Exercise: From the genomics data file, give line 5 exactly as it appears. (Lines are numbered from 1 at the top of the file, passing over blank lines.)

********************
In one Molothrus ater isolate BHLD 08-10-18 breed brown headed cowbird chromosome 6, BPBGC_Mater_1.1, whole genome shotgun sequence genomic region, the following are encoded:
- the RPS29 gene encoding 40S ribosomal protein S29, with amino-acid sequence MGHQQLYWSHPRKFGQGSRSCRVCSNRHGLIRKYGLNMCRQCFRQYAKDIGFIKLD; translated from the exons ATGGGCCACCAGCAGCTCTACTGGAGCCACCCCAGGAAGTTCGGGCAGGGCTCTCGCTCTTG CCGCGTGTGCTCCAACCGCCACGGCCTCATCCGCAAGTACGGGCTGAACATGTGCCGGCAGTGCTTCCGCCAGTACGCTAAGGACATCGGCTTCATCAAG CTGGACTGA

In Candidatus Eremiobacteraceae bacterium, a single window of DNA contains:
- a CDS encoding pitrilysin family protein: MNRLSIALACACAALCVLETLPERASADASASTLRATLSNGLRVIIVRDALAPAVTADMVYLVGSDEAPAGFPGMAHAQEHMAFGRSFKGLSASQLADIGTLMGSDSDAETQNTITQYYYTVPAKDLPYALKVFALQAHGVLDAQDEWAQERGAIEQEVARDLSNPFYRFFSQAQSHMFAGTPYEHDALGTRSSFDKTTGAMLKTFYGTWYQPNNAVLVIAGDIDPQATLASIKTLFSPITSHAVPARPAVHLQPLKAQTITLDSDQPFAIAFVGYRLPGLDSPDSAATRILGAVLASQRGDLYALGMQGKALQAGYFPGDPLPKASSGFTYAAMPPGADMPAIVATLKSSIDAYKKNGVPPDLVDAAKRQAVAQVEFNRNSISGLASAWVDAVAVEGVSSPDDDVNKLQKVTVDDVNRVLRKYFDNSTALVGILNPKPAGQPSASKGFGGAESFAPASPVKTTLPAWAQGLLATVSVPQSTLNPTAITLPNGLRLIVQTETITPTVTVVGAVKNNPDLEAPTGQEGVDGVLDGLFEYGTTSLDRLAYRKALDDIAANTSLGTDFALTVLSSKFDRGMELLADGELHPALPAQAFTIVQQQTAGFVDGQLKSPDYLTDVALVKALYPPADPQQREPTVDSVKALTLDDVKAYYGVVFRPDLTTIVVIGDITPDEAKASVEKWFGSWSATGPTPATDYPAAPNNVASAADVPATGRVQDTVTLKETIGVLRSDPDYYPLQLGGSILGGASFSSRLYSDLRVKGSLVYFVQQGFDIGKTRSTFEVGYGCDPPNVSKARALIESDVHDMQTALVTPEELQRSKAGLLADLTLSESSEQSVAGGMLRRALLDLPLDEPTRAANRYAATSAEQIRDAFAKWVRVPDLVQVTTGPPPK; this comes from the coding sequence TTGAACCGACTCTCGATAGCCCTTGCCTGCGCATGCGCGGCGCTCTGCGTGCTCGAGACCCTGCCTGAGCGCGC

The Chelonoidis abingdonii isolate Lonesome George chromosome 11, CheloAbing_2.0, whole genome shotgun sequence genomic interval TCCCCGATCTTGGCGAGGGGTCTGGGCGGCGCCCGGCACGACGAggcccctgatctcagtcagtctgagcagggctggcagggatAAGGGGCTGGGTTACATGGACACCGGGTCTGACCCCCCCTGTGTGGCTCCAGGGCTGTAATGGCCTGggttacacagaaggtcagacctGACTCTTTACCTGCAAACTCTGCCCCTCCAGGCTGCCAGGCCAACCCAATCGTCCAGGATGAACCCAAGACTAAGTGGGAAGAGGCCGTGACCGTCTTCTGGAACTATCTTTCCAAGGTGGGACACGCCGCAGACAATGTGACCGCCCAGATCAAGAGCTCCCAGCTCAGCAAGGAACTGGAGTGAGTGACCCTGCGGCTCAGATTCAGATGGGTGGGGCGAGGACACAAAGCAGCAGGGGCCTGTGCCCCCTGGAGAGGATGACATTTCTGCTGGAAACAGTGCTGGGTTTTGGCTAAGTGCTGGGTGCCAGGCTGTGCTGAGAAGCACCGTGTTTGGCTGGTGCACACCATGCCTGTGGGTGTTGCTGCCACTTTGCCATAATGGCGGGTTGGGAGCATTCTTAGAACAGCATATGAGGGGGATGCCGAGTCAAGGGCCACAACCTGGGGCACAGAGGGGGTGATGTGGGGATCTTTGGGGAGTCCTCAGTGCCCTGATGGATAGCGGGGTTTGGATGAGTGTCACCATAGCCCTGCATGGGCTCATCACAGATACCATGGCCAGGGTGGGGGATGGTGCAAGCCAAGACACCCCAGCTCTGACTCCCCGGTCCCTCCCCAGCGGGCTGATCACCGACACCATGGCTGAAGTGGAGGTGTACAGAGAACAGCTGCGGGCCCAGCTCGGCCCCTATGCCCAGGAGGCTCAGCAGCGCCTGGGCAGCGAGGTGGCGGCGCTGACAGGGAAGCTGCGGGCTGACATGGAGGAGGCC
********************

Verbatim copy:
The Chelonoidis abingdonii isolate Lonesome George chromosome 11, CheloAbing_2.0, whole genome shotgun sequence genomic interval TCCCCGATCTTGGCGAGGGGTCTGGGCGGCGCCCGGCACGACGAggcccctgatctcagtcagtctgagcagggctggcagggatAAGGGGCTGGGTTACATGGACACCGGGTCTGACCCCCCCTGTGTGGCTCCAGGGCTGTAATGGCCTGggttacacagaaggtcagacctGACTCTTTACCTGCAAACTCTGCCCCTCCAGGCTGCCAGGCCAACCCAATCGTCCAGGATGAACCCAAGACTAAGTGGGAAGAGGCCGTGACCGTCTTCTGGAACTATCTTTCCAAGGTGGGACACGCCGCAGACAATGTGACCGCCCAGATCAAGAGCTCCCAGCTCAGCAAGGAACTGGAGTGAGTGACCCTGCGGCTCAGATTCAGATGGGTGGGGCGAGGACACAAAGCAGCAGGGGCCTGTGCCCCCTGGAGAGGATGACATTTCTGCTGGAAACAGTGCTGGGTTTTGGCTAAGTGCTGGGTGCCAGGCTGTGCTGAGAAGCACCGTGTTTGGCTGGTGCACACCATGCCTGTGGGTGTTGCTGCCACTTTGCCATAATGGCGGGTTGGGAGCATTCTTAGAACAGCATATGAGGGGGATGCCGAGTCAAGGGCCACAACCTGGGGCACAGAGGGGGTGATGTGGGGATCTTTGGGGAGTCCTCAGTGCCCTGATGGATAGCGGGGTTTGGATGAGTGTCACCATAGCCCTGCATGGGCTCATCACAGATACCATGGCCAGGGTGGGGGATGGTGCAAGCCAAGACACCCCAGCTCTGACTCCCCGGTCCCTCCCCAGCGGGCTGATCACCGACACCATGGCTGAAGTGGAGGTGTACAGAGAACAGCTGCGGGCCCAGCTCGGCCCCTATGCCCAGGAGGCTCAGCAGCGCCTGGGCAGCGAGGTGGCGGCGCTGACAGGGAAGCTGCGGGCTGACATGGAGGAGGCC